Awhile back, I wrote about the 3 forms of Maya described by Shankara. The way we perceive the world is dependent on the dominant guna or quality through which we experience it.
Guna means string or strand but abstractly, it refers to a quality or distinction. Triguna is used to describe the 3 tendencies or qualities of prakriti (nature). Broadly, they are creation, maintenance, and destruction. Much of what we experience as change is the gunas coming out of and back into balance again. Internally we experience them as clarity, movement, and inertia or sattva, rajas, and tamas.
In Ayurveda (Vedic medicine), they describe how we come into this lifetime with influences of 6 bhavas (houses). Half of these are from the bodies bloodline, the other half from our soul (jiva). Two of the second are Atman (Self, spirit) and sattva, the guna. Whatever development of these we cultured prior, we bring into this life and pick up where we left off. Hence, some seem to come in a little ahead of the game.
This brings us to a review of Maya. Contrary to popular translation, Maya means “to build.” However, how that “build”, creation, is perceived by us depends on our dominant guna. Maya stays the same but how we perceive it evolves.
1) The dominant way creation is perceived is through Tamas or inertia. The world behaves like a covering over it’s source. The physical world seems real and the subjective world unreal.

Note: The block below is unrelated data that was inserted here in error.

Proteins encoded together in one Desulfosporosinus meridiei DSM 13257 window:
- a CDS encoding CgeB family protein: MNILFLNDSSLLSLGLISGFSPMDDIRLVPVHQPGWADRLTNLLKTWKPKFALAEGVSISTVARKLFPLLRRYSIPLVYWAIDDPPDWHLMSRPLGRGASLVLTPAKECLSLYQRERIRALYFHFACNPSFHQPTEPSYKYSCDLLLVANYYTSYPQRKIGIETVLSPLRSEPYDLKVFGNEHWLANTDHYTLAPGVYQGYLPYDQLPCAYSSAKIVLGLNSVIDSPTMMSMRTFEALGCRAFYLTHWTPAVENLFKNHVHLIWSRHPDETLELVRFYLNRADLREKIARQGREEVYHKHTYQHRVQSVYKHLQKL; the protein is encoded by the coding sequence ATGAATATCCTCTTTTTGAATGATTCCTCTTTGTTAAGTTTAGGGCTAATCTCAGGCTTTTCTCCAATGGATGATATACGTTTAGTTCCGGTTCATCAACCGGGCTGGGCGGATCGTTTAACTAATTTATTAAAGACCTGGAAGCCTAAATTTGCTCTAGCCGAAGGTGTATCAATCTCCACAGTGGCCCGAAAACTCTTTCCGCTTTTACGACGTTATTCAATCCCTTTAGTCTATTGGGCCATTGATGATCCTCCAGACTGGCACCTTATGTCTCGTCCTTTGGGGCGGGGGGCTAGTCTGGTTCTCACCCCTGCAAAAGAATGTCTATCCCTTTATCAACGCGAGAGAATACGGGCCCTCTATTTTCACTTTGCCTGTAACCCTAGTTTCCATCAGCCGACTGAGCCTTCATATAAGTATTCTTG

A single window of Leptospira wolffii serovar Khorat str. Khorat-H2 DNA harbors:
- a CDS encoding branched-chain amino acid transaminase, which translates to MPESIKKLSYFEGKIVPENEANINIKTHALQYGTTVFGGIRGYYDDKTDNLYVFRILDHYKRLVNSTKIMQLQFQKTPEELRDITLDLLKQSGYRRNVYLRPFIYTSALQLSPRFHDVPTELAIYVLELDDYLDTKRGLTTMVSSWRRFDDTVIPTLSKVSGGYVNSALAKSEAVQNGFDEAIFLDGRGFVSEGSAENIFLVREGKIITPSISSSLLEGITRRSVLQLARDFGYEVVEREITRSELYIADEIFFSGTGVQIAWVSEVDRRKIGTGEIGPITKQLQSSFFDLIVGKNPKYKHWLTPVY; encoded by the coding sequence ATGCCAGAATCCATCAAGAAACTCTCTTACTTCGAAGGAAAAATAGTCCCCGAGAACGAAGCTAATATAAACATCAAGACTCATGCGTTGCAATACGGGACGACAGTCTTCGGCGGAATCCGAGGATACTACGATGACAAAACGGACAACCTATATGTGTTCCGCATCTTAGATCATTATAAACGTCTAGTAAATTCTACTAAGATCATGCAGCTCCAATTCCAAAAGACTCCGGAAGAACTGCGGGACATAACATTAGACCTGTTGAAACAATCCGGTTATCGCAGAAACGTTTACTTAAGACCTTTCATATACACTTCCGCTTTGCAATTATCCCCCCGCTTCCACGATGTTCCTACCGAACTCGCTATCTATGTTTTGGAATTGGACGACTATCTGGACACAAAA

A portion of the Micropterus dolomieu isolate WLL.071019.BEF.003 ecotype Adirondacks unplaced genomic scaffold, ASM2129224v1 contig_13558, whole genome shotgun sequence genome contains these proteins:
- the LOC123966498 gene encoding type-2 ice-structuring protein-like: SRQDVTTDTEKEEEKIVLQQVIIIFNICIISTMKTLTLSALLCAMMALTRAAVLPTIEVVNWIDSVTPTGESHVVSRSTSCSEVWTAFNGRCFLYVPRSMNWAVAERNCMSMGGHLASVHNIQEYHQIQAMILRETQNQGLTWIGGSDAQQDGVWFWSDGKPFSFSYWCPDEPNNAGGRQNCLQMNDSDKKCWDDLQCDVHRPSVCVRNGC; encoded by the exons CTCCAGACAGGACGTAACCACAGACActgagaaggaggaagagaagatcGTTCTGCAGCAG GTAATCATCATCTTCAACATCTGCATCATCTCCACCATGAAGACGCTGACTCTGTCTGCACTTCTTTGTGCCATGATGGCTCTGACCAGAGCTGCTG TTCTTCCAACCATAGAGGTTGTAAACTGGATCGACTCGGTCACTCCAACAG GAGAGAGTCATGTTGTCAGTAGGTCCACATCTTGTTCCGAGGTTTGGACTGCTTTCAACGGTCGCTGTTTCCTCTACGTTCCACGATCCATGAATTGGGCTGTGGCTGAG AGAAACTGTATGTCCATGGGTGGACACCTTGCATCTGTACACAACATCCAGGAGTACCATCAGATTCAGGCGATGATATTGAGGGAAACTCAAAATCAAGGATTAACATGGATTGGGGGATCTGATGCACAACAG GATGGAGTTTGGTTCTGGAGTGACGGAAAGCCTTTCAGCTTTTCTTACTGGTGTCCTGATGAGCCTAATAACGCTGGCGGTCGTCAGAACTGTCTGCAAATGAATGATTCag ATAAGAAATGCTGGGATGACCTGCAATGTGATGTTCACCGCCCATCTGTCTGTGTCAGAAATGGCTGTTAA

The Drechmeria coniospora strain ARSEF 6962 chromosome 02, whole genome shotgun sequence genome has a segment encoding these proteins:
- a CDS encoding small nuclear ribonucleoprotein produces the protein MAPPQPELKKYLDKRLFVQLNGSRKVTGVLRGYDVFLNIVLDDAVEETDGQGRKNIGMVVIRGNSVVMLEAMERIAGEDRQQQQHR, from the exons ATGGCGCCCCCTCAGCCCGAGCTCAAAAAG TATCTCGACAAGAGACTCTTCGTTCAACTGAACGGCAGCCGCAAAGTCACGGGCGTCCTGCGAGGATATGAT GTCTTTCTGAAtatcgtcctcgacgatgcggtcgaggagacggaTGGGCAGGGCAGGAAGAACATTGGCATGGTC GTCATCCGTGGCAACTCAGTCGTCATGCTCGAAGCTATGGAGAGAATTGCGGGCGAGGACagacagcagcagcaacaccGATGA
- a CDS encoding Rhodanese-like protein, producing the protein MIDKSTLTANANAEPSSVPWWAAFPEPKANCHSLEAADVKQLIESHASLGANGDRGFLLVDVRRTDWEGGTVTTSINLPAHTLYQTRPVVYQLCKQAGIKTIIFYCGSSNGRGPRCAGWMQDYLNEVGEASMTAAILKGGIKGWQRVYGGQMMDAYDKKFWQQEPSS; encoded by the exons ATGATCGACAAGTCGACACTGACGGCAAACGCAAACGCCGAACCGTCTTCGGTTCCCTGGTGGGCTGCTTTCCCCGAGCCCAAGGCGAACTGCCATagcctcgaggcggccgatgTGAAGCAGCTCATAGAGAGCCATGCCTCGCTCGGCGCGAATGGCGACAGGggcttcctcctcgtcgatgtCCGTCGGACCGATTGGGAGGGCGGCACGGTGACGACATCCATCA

2) When Rajas becomes dominant, it has the effect of “burning” or purifying tamas. In this stage, the world is seen as an illusion, a common symptom of good spiritual progress and typical of Self Realization or Cosmic Consciousness.
3) When Sattva becomes dominant (and we’re speaking on inner levels, not necessarily obvious yet on the surface), the illusion is recognized as ‘created by’ and is now seen as Lila, the play. This is more typical of God consciousness or, if delayed, in unity.
Here, it’s good to differentiate clearly between sattva and atman. Someone can awaken and still be lower on the guna scale and thus not have refined perception. They’ll tend to describe a black and white reality of inner spirit/ Self and separate, outer, illusory world. This is dwaita or duality, not non-duality as some suggest. Someone more up the guna scale but lower on the Atman scale will not be awake but have many “spiritual” or refined experiences of subtle realities. The best for progress is of course both.
There are various prescribed ways to increase sattva but many edicts for living a pure life are difficult in our culture. The key ones are widely-held rules across cultures, like the golden rule and early to bed. The best way though is transcendence; a daily connection to source purifies the physiology & mind, and opens us to spirit (atman) as well. Transcendence itself or samadhi triggers the physiological production of Soma (Amrita), a refined product that much increases sattva. You may notice it as a sweet taste in the mouth during a deep meditation. It also produces a lustre on the skin via ojas.
4) So, what is the 4th Maya? No maya, the absence of maya. The recognition that nothing has ever happened. No creation, no you and I, nada. However, this is not the same thing as neti, neti (not this, not this), the illusion stage. Paradoxically, it is this and this but it is neither also. It is a totality more than everything, more than either being or non-being (which have become recognized as another subtle duality). It is Brahman, contemplating within itself but never creating, never doing.
So- not really 4 Mayas, unless we’re counting digitally from 0. 😉
Update: Tantra refers to Tamas dominant as Pashu, Rajas as Vira, and Sattva as Divya. Practices are given accordingly.
Last Updated on January 23, 2020 by Davidya